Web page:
Plus it’s a lot easier to appear normal when posting fadelessly on a blog. For all I know you could be the nutter that sits behind me wanting a fight each week!
    But the way things are going it shouldn’t be too hard to spot each other in the crowd at the next home game. Instead of the Red Faction we could have the Untypical Boro Angels of block 24.
    We could have Powlsy pointing out tactical nuances and giving scouting reports. Scoredraw would be blowing kisses to Tony McMahon. Braveheart could bring the hip flask and when the inevitable last minute winner goes in for the opposition we can all taunt Ian Gill on his impending two and a half hour journey home.
    And another thing why the 8pm kick offs for night matches, what’s wrong with 7.45 or even 7.30? Some of us have early starts.

    Boro have signed Birmingham’s Irish U-21 rhyming midfielder Jay O’Shea on loan.
    And… Tony Mowbray has left Celtic. Trying to dismantle the previous bosses’ side and rebuild on the hoof isn’t easy when winning the title is the minimum requirement.

  14. Mowbray sacked at Celtic.
    AV what does that mean for the Celtic players who are on loan at Boro? Can they be recalled? Will the new manager want McManus?
    **AV writes: Let’s hope not.

  15. Just wanted to say the kid we just signed is a very good player,quick,and not bad on the ball. Not as good as Jonno but symiliar type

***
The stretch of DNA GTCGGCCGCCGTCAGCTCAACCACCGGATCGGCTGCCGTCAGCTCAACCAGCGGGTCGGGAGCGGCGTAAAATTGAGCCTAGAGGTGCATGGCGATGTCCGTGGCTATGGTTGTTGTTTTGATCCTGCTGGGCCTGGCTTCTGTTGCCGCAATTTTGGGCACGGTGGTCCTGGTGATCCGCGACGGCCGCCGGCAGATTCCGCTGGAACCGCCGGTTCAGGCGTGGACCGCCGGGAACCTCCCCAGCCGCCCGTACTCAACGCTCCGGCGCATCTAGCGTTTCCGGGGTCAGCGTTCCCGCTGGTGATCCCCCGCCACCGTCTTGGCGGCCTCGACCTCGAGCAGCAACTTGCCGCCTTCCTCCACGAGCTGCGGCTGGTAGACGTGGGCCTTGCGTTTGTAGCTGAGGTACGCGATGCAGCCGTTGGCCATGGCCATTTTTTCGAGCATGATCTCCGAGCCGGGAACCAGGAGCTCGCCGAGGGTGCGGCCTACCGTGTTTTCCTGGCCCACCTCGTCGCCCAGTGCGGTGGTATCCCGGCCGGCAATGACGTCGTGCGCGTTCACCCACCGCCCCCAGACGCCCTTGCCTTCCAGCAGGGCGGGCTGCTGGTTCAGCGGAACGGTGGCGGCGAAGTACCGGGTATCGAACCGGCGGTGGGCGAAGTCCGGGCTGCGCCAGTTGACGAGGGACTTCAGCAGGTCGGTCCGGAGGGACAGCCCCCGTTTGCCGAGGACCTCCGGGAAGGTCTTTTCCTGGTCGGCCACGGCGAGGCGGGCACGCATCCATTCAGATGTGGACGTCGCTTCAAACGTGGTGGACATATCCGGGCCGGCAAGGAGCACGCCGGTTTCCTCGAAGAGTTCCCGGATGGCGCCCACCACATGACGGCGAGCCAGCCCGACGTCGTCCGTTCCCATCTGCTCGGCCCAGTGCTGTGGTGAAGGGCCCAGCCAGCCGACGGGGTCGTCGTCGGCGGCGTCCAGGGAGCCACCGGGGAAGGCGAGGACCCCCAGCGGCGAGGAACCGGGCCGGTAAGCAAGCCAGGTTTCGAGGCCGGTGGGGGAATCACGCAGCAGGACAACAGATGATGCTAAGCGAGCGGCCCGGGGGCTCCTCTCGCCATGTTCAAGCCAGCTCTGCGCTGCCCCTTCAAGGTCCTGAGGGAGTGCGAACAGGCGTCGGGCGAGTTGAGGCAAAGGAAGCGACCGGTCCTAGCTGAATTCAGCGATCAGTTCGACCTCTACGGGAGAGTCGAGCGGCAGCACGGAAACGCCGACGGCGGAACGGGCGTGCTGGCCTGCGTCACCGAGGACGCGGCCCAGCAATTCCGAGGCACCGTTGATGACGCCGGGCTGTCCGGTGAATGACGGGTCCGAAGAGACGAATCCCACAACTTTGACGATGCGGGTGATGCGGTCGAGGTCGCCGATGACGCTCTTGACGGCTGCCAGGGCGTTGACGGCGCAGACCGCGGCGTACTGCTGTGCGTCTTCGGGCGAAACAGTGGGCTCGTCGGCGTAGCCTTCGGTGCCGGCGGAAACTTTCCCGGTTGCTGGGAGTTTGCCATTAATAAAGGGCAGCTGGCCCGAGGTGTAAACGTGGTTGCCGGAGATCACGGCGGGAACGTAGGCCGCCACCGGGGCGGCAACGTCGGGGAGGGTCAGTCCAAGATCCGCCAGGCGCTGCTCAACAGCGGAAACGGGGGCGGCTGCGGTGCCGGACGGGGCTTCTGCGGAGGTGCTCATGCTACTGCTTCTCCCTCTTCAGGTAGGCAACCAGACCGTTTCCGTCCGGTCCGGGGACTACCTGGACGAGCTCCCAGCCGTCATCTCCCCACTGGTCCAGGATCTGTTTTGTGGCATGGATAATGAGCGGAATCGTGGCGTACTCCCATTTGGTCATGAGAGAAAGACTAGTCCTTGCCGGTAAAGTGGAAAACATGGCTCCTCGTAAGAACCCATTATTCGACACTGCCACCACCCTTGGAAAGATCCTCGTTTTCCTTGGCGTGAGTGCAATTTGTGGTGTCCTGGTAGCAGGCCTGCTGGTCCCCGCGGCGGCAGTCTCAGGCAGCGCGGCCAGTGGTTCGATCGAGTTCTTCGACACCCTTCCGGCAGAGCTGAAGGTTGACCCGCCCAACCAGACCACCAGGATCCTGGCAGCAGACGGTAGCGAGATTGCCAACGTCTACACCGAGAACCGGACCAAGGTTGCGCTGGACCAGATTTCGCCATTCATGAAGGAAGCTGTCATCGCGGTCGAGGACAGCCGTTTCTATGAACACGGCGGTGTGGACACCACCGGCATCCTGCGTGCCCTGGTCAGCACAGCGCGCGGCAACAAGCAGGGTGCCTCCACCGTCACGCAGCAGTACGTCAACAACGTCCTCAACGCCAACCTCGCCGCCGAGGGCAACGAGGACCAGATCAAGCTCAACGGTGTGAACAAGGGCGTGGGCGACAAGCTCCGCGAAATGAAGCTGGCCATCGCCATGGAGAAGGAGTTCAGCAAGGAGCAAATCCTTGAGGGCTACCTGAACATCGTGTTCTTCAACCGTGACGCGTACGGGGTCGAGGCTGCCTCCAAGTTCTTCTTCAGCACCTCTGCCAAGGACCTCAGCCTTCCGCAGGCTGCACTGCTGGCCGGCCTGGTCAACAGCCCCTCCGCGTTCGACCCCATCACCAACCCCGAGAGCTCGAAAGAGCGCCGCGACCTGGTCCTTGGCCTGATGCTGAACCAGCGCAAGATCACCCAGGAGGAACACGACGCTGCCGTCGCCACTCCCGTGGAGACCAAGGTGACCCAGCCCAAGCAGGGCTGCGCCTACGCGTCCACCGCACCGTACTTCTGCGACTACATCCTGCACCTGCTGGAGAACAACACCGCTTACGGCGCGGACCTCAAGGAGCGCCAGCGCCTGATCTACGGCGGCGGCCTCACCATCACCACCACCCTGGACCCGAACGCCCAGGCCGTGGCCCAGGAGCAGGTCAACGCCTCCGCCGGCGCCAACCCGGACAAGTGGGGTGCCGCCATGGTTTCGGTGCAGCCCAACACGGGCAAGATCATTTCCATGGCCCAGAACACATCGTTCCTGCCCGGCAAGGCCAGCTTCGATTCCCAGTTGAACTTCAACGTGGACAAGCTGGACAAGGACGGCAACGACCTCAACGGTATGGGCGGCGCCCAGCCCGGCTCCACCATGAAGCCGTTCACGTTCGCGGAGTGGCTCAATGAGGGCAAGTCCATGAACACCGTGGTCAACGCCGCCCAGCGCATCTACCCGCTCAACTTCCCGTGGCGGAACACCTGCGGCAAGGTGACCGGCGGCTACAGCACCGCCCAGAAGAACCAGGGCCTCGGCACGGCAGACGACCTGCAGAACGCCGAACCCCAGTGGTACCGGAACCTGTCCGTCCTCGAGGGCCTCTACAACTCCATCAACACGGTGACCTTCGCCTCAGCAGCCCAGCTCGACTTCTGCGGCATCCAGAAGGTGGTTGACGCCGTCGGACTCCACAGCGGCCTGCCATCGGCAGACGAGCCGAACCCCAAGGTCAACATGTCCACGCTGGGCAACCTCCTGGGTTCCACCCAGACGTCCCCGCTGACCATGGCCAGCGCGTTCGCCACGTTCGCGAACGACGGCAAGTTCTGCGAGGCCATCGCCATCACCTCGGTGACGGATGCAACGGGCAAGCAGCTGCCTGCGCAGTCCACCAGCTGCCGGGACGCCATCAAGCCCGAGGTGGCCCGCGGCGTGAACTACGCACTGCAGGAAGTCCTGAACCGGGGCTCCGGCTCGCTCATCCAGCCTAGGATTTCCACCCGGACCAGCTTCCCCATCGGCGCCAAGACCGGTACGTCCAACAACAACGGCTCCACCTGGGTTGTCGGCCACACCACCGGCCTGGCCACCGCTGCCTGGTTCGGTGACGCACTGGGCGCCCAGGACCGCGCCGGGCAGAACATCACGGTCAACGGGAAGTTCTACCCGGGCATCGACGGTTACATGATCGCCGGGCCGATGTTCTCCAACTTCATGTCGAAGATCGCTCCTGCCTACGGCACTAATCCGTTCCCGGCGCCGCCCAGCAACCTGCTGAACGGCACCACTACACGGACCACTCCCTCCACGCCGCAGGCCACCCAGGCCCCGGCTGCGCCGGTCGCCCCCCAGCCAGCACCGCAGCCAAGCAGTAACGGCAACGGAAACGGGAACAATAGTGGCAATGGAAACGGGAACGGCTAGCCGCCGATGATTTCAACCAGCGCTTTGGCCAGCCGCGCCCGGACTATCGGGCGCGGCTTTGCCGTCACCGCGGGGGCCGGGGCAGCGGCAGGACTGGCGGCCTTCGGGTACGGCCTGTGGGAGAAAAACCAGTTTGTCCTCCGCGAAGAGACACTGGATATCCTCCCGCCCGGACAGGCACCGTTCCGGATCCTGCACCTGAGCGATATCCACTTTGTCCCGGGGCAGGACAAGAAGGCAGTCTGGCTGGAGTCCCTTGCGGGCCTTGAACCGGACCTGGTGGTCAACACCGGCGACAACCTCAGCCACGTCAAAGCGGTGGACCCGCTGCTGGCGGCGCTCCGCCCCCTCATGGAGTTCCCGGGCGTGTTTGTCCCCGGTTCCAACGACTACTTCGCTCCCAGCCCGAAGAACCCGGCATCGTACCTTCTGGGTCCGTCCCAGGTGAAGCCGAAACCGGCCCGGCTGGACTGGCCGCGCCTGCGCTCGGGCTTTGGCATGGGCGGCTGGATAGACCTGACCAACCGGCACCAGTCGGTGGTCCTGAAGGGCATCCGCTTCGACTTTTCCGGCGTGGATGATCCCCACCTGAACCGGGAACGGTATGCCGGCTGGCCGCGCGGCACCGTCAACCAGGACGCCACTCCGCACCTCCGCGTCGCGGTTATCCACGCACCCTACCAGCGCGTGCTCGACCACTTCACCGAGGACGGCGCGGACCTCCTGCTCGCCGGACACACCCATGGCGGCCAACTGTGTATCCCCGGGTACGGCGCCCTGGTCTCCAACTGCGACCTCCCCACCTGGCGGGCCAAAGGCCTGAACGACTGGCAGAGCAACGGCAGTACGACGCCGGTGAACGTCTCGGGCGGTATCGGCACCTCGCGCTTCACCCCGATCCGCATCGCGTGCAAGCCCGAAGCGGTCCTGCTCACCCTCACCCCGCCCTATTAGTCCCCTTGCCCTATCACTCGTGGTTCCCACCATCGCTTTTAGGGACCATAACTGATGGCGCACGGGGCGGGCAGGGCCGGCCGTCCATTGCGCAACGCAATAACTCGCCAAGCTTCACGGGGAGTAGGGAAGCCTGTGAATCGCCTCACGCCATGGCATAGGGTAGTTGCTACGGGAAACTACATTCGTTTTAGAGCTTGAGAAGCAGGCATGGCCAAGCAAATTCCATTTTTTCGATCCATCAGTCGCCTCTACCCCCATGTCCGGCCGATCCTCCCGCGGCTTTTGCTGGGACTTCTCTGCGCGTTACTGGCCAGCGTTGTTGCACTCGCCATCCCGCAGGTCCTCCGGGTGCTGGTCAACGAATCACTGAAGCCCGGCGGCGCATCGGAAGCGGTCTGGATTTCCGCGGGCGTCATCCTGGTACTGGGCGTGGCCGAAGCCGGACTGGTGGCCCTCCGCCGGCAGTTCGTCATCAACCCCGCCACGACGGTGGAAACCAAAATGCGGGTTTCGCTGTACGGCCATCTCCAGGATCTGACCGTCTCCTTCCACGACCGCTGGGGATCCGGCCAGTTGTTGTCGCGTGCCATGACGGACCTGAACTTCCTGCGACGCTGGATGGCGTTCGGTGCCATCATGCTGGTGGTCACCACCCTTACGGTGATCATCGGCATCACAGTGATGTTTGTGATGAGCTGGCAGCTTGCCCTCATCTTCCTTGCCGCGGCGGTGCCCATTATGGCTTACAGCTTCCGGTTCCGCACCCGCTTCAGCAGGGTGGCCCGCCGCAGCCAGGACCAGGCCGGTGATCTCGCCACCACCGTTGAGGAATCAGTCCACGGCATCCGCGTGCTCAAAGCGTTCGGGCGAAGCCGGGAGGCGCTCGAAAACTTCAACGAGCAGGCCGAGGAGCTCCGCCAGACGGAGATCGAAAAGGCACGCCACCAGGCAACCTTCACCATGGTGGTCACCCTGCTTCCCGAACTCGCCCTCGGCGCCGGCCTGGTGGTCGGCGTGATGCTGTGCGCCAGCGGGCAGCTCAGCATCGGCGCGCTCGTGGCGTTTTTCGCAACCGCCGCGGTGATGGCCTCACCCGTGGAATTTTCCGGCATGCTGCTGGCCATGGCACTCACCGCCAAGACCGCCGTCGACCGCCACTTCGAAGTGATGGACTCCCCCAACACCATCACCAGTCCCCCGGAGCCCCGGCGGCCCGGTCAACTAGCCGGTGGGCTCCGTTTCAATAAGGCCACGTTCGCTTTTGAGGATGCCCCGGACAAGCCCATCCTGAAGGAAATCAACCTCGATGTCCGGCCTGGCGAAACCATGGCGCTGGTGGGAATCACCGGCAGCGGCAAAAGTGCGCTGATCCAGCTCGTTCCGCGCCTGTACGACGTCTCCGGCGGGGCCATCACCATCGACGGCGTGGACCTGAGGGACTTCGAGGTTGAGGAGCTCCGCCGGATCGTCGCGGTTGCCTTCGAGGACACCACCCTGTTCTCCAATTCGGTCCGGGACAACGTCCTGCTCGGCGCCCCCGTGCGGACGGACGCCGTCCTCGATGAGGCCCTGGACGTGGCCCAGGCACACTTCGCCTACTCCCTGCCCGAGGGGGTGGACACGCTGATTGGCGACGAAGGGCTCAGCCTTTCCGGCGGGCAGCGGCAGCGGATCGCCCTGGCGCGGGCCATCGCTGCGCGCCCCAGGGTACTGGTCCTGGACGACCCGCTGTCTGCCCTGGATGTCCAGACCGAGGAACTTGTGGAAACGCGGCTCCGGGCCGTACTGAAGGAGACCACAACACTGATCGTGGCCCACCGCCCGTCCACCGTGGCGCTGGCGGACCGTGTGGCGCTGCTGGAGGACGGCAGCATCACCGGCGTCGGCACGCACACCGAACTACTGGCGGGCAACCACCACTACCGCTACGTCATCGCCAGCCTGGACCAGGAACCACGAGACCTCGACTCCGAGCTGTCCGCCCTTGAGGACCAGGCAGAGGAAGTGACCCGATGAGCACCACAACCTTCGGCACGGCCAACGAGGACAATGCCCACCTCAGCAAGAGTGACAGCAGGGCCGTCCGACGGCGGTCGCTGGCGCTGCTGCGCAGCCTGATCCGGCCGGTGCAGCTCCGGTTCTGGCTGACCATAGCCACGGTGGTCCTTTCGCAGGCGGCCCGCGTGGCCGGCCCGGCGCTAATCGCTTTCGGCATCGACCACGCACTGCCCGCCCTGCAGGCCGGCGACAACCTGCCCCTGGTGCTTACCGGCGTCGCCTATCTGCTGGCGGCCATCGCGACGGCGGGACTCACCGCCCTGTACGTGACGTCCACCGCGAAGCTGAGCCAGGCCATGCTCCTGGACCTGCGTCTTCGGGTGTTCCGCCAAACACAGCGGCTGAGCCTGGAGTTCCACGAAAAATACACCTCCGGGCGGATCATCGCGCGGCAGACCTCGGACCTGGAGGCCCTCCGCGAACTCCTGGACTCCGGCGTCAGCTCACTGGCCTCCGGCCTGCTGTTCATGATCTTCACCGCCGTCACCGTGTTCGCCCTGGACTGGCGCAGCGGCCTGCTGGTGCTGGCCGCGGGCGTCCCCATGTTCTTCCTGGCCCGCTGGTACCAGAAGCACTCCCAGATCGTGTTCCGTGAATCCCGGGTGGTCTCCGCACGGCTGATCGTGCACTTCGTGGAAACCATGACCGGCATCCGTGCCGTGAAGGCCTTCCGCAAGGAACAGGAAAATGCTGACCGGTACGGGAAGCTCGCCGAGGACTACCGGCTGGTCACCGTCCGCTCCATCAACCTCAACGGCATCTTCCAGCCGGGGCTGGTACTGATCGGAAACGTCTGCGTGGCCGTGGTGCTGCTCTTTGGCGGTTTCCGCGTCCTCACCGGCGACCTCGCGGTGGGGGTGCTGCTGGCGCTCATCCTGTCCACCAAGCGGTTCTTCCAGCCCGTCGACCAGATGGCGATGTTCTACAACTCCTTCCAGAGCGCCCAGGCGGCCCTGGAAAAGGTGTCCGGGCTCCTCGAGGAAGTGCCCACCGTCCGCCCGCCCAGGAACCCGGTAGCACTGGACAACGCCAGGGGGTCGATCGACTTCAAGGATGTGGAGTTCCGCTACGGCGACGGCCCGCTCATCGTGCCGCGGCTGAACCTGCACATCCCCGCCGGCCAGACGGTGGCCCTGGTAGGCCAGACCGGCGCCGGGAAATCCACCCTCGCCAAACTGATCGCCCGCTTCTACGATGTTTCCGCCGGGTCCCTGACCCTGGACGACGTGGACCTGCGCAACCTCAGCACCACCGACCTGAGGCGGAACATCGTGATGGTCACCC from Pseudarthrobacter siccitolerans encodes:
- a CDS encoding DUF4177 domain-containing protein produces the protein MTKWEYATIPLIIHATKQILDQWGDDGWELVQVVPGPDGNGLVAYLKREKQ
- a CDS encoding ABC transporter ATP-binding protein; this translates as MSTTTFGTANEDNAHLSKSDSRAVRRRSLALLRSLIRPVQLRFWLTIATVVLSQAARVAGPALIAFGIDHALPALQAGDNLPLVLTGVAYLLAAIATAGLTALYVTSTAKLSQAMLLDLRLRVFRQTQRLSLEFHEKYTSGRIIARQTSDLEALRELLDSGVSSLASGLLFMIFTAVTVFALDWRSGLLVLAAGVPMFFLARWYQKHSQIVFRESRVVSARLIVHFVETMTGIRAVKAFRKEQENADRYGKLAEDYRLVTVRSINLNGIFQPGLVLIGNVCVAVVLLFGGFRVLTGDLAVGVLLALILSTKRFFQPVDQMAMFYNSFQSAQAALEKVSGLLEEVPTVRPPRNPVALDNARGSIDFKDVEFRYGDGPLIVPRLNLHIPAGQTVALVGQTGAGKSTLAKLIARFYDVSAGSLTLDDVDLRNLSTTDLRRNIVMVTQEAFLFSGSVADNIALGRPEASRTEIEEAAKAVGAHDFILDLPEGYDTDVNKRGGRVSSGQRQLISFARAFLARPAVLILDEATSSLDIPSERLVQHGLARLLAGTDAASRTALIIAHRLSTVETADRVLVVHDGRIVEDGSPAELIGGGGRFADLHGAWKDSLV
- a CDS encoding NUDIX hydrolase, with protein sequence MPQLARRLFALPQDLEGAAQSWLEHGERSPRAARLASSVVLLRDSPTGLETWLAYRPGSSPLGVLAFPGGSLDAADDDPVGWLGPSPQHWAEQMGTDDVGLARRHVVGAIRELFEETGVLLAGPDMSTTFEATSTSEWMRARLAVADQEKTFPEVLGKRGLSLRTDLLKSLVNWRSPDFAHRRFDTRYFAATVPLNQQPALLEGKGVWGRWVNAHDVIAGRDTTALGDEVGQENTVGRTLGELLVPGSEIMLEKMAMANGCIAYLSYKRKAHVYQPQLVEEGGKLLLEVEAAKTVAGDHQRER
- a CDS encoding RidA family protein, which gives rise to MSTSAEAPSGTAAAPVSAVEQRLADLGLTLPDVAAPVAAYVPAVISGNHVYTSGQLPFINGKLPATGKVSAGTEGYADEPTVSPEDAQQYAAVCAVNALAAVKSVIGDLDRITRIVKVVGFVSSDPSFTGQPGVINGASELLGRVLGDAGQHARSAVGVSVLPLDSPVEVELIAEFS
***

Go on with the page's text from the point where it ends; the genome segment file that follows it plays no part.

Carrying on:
16. At the time I thought that Boro headline ‘Just because some bloke in blue scored a goal it doesn’t mean we lost’ was trite in the extreme and insulting to my intelligence. It still is. Rubbish day out, rubbish game, rubbish stadium, rubbish coach journey home.
    It’s down there with the codger at the end of the next cup final who seeing my mates’ and I disconsolate faces, offered the opinion that we should cheer up. At least he didn’t tell us it was only a game.
    I also thought that ‘that London eh? Wouldn’t fancy living down there..’ So I’m not always right then..
    Off to Watford on Saturday to see Mosso Cloudfiles and co in the flesh. Now there’s a ground that wouldn’t put the old Wembley to shame..
    **AV writes: It won awards you know. Technically it was very bold and innovative. It was a groundbreaking use of a “talking headline” – a long coherent sentence like more a quote than the usual four word banner statement – which had long been used on the inside pages of magazines but you never used to see on the front of newspapers back then but now are routinely used.
    It was also a brilliant photo of the little kid crying in a half empty stadium. Which left space for very little text, two paragraphs or so, plus a few pointers to what was inside. National (and some regional) papers often look like that these days but back them it was a real design statement. I still love it now.

  17. Sad news about Mogga but there is always a danger of a former hero going back to manage the club. I suppose the same goes for a current hero stepping up to manager from the ranks.
    Another ailment we keep getting regular outbreaks of is FEAR. It stands for ‘False Expectations Appearing Real’ and generally occurs following something unusual like being unbeaten for two matches.
    At that point a player is paraded who tells us that it is onwards and upwards, Europe is the target, top half of the table, promotion is still in our grasp, we can get out of/pull away from the relegation zone.
    We have turned more corners than a formula one car.